Cleveland Way, Clay Bank – Kilburn – Saltburn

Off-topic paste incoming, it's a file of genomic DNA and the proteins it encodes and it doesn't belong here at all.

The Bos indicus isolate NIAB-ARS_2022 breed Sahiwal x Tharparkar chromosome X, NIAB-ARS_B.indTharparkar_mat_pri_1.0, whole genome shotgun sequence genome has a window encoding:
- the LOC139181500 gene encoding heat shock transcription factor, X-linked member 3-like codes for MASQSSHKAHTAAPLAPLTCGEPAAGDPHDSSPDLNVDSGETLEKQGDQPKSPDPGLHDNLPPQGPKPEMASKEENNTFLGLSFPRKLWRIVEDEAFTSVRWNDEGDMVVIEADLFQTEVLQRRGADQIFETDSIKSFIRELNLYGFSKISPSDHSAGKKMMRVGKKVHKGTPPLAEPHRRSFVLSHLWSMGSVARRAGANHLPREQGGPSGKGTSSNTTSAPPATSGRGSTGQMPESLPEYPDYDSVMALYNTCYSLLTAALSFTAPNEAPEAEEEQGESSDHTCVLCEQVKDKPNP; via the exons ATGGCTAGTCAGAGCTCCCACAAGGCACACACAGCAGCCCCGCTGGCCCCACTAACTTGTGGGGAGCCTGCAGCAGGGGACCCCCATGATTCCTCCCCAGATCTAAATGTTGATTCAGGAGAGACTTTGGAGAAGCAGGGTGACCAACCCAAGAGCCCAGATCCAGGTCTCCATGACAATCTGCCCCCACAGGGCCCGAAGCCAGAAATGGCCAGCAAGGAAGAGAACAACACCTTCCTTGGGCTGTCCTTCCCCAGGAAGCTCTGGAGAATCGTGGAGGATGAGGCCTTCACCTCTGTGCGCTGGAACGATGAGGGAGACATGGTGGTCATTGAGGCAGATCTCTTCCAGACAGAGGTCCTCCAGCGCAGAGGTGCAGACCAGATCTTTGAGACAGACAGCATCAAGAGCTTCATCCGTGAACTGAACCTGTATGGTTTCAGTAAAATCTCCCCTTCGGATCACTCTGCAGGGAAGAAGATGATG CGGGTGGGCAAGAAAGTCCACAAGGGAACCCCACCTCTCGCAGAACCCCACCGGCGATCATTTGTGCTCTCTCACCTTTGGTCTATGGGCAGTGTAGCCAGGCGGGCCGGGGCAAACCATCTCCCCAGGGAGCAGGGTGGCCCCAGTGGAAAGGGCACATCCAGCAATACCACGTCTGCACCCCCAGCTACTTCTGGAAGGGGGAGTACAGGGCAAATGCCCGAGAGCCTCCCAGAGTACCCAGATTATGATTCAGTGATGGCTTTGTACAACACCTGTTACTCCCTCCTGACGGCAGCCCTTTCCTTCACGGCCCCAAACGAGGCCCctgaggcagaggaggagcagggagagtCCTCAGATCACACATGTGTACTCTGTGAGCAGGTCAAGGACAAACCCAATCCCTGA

Sometimes blogs get boring and if nothing notable happens on a walk a blog just becomes a route card which isn’t what I like to do on Northern Hiker. This is what has happened on the last couple of legs of the Cleveland Way, not boring by any stretch of the imagination but the laughs on route are not as funny when written down.P1030686IMG_3866IMG_3867 We have in recent months completed two sections of the Cleveland Way with our walking buddies Sue and Dicko, absolutely cracking routes which to be fair don’t need much of a map as the path is very obvious and clearly sign posted. We have completed the Clay Bank to Kildale and Kildale to Saltburn recently, both were quite long walks basically taking in the north end of P1030681the Cleveland Hills/North Yorkshire Moors.  Being from Yorkshire I sometimes feel a bit reluctant to call any part of Cleveland ‘Yorkshire’, no offence to any readers from Cleveland (Is there a place called Cleveland anymore?) but I’m quite passionate about my county.  Dicko would question my passion probably saying something like “If it’s that good why do you live in Durham?!” To which I would have to say my wife and son live in the North East so I do.  He’s always taking the piss calling me a Lancastrian but I know he’s secretly jealous cos he knows Yorkshire’s the best. P1030683Anyway I digress from the Cleveland Way, the views are outstanding and the days we had were very clear making the days very enjoyable indeed. Some of the best views were from Clay Bank, the car park itself is a great start to the route.  People were just parking up and having picnics enjoying the views there, which is always a good sign.  The trig point at Round Hill is another ‘high point’, quite literally you’re the highest person in the region if you sit on the point itself.  Ingleby Bank is another good place to stop off and have bait, if it’s a clear day you can see the car park at Clay Bank. The route is lined with heather on one side and fern and a canny drop in some places on the other. The heather keeps our new walking buddy, Alfie, busy as he teaches himself how to track and flush grouse and Wheatears in traditional Springer style.  He’s come on great but he still has a long way to go when it comes to sheep, if they stood still when they saw him he’d be great, but they start to run and that means playtime for him, so I blame the sheep! IMG_6356On these legs you drop off the hills and wave bye bye to the heather and sheep to have a break in Kildale, the village with no bins. This is where we parked the car and ended the leg, pub was shut so he had to go to Carlton In Cleveland for a post walk pint, the Blackwell Ox is a nice pub to sit and chat about the day’s events.  The return to Kildale to start the next leg was still binless, what the hell, another few miles ahead with a poo bag attached to my daysack which again I’ll probably forget and sit on or stick my finger in searching for my sig bottle. After Kildale we rejoined the Cleveland Hills for a few miles and take in the approach to Roseberry Topping.  We decided to take a right instead of climbing the Topping, the summit looked like Catbells on a bank holiday and we’ve topped the graffiti laden  peak loads of times so there was no hardship. IMG_6387Back off the hills and into woodland and field land, Guisborough Woods are nice mind. Dropping into Slapewath and the digger manufacturer was a realisation that this ‘Way’ takes in all the ‘genre’ of our countries sights.  Walking passed the pub we saw a car that’s from the village where we live, small world and only cops could notice that.  Walking passed the pub and up the quarry fuelled Sue’s ‘I thought there wasn’t any more hills’  complaint, which fell on deaf ears as we promised her there were actually, no more hills. P1030673Airy Hill lane, as well as giving me an immature giggle, took us into Skelton and our first interaction with a town and the smell of a small of a Deli making my mouth water with the smell of garlic. The walk took us through a housing estate under the A174 into the dene that approaches Saltburn.  This was a great part of the walk which took in the viaduct and a very impressive structure carrying the line along the east coast.  Breaking out of the dene into Saltburn is a treat, especially if you’re into your architecture as the buildings are very grand.  The pub on the front, I forget the name was very nice and the cider bit my throat in a very pleasurable way. This walk has everything to ask for, hills, heather, woodland and high trig points, plus a brief glimpse of tight oven chip educed leggings. We’ve hit the coast and will start sneaking down the Yorkshire coastline in the next few months. IMG_6396


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